Submitting a surface water drainage strategy: guidance

Overview

A surface water drainage strategy shows how surface water will be managed within a development so it does not increase flood risk elsewhere.

You’ll need to include this with your planning application for any:

  • minor developments (fewer than 10 dwellings) within an area liable to flood from surface water or groundwater or that are likely to increase flood risk locally
  • major developments (over 10 dwellings)
  • developments that need sustainable drainage solutions to be provided

They are not required for householder development.

The council's role

Buckinghamshire Council, as the Lead Local Flood Authority (LLFA), is a statutory consultee on all major planning applications.

This is defined by the Town and Country Planning (Development Management Procedure) (England) Order 2010) in relation to surface water drainage.

What you’ll need to include

Your drainage strategy must show:

  • how all surface water affects a site and the surrounding area
  • how water behaves on a site, such as surface water runoff rate, flow pathways, and the likelihood of water being soaked into the ground

How to prepare your strategy

View our guidance documents to help you prepare your strategy.

Minor developments

Major developments

Get pre-application advice from us

We offer pre-application advice for minor, major and large-major developments.

This is the most efficient and cost-effective approach as it prevents delays within the planning process.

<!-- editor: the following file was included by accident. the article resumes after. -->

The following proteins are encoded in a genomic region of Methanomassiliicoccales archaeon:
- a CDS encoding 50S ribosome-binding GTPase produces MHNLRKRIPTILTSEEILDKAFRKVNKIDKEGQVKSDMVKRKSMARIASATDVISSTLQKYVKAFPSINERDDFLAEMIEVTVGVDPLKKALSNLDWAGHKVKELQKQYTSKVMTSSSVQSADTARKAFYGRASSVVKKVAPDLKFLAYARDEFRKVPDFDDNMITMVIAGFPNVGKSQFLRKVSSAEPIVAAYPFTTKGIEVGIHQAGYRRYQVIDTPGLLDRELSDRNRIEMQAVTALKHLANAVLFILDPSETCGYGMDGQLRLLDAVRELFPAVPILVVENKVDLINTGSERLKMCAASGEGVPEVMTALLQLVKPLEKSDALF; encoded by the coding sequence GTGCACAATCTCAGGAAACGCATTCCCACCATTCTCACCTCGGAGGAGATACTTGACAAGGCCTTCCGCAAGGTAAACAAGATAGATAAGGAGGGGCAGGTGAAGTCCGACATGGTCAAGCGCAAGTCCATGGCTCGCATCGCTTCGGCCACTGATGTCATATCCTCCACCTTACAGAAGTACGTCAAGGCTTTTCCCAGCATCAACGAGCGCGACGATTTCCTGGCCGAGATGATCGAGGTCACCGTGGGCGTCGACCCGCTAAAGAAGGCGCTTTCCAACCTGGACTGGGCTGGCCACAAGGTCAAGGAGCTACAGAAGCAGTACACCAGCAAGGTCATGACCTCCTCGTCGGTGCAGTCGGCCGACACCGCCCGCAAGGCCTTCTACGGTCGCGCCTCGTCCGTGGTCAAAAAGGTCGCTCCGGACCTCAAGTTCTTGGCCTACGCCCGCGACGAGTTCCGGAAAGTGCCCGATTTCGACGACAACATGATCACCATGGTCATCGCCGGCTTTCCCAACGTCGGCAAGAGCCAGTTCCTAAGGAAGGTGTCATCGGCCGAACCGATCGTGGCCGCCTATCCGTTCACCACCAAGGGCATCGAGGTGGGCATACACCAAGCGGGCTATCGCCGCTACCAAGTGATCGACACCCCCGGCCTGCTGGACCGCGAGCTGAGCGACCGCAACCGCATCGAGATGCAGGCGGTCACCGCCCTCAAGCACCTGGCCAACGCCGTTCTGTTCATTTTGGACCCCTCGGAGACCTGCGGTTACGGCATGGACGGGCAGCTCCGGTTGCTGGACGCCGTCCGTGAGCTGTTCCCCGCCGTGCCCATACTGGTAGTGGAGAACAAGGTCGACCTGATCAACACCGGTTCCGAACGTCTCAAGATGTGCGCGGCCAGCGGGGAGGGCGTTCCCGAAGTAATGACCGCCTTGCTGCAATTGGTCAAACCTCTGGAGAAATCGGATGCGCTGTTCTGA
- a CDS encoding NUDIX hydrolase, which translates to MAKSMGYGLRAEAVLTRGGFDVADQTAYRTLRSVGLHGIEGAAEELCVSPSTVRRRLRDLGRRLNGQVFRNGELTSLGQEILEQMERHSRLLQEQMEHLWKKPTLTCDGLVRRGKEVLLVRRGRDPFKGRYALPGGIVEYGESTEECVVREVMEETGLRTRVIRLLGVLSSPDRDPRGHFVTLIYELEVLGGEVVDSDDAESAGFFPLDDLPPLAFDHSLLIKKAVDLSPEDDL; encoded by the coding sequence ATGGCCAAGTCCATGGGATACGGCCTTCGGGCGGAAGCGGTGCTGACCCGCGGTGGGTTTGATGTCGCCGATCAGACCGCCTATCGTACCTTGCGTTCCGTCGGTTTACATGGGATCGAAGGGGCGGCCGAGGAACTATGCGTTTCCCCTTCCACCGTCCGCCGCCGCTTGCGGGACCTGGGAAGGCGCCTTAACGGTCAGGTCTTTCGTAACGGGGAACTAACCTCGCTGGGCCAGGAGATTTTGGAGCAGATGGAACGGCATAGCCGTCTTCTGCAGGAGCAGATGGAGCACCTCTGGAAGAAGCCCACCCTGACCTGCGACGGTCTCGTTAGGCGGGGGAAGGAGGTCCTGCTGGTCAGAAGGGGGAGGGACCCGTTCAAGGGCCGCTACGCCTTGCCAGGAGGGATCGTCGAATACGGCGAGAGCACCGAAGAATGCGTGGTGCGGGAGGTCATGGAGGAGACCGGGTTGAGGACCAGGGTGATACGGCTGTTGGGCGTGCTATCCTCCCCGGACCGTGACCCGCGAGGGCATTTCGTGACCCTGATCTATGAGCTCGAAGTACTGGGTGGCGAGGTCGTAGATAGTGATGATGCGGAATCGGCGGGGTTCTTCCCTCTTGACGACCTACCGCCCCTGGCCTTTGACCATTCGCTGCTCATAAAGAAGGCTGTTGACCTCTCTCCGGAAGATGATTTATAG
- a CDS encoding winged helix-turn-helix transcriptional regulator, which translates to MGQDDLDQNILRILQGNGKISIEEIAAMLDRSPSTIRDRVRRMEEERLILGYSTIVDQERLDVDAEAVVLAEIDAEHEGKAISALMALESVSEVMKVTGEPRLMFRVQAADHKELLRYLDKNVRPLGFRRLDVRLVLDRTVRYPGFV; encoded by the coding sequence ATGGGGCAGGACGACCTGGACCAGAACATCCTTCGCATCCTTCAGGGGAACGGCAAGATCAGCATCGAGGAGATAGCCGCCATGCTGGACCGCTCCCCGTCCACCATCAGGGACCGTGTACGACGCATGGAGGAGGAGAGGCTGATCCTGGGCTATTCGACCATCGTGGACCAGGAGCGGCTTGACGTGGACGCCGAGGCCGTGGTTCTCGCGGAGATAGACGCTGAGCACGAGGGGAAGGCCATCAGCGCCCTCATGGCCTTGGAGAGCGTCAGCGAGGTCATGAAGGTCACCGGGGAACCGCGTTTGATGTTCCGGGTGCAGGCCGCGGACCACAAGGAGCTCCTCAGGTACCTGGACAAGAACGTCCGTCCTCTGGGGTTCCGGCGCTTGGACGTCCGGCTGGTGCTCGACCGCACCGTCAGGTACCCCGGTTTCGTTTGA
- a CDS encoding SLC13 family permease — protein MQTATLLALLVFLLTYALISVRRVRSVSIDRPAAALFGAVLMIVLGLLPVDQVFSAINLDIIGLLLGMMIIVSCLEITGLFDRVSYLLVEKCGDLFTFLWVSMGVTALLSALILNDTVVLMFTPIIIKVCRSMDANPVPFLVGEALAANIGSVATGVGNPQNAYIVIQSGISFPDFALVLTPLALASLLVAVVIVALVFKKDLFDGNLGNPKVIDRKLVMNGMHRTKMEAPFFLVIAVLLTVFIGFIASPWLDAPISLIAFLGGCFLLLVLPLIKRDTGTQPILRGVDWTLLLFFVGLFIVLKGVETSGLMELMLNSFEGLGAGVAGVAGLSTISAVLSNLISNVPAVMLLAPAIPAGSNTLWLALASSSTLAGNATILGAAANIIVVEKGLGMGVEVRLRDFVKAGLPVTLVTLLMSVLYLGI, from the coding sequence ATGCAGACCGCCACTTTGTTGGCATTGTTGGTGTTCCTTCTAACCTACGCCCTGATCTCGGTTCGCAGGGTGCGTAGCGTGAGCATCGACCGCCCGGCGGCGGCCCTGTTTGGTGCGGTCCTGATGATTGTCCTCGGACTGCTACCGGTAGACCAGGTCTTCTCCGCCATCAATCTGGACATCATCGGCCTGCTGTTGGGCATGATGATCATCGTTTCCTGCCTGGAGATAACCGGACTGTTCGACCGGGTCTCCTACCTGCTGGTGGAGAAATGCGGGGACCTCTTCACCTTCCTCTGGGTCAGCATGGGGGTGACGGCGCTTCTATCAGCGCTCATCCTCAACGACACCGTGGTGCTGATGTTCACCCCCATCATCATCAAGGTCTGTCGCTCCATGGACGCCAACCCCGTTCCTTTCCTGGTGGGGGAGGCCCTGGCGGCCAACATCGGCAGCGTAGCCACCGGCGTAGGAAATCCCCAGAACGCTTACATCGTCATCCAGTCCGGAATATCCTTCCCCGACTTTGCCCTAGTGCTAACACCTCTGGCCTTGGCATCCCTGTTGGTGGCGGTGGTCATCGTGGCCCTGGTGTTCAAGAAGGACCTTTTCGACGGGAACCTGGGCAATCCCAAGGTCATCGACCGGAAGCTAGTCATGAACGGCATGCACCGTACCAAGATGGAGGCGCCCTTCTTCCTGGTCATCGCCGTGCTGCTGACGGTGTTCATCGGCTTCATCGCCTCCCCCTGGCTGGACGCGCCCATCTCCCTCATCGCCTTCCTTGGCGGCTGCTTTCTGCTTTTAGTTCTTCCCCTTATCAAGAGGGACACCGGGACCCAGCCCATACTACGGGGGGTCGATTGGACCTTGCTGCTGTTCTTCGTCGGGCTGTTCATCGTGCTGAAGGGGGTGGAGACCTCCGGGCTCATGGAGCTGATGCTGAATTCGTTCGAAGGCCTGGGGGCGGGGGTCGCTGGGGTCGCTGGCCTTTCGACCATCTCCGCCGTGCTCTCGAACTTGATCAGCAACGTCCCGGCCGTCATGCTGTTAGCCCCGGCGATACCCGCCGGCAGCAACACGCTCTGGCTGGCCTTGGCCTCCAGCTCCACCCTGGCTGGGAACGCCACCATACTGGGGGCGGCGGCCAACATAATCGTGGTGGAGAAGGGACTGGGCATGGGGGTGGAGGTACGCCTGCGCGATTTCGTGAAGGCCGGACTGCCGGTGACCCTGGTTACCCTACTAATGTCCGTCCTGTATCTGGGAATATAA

You can request:

  • a meeting at County Hall
  • a site visit (or meeting at an external office)
  • written advice

Request pre-application advice

Pre-application advice is a charged service. For more information, see our terms and conditions.

How to submit your strategy

You’ll need to submit a surface water drainage strategy with your planning application, via the planning portal.

What happens after it’s submitted

The Local Planning Authority will consult the sustainable drainage team for their advice.

They are required to return their decision on the strategy within 21 days to the planning team.

This advice is based on:

If your strategy is granted

If the strategy meets the necessary policies and guidance, we’ll recommend that the development is approved on surface water drainage grounds.

There may be planning conditions associated with these approvals. This is to make sure that the detailed design of the surface water drainage scheme meets the appropriate standards.

If your strategy is refused

If the strategy does not meet the necessary policies and guidance, we’ll recommend the development be refused on surface water grounds.

Under guidance from the planning team, we’ll work with applicants to resolve these concerns where possible.

In determining an application, the planning team must be satisfied that surface water drainage strategy has:

  • appropriate proposed minimum operation standards
  • maintenance arrangements in place to ensure an acceptable standard of operation for the lifetime of the development
  • provision for multifunctional benefits (where possible)

Other sources of flood risk

As the LLFA, we’ll comment only on surface water drainage matters.

Other sources of flood risk are the responsibility of other statutory consultees. For example, the Environment Agency will advise the LPA on planning applications on fluvial flood risk grounds for sites within Flood Zone 2 and 3.

To understand the statutory consultees for other sources of flood risk, review Schedule 5 of the Town and Country Planning (Development Management Procedure) (England) Order 2010).

Other risk management authorities

Other risk management authorities may comment on a planning application if it falls within their administrative boundaries, but they are not statutory consultees. This may include water companies and the Internal Drainage Board.

Help and support

If you have any questions, email [email protected].

We have a focus on incorporating sustainable drainage (SuDS) into new developments. This is in line with Paragraph 169 of the National Planning Policy Framework (2021) and local policy.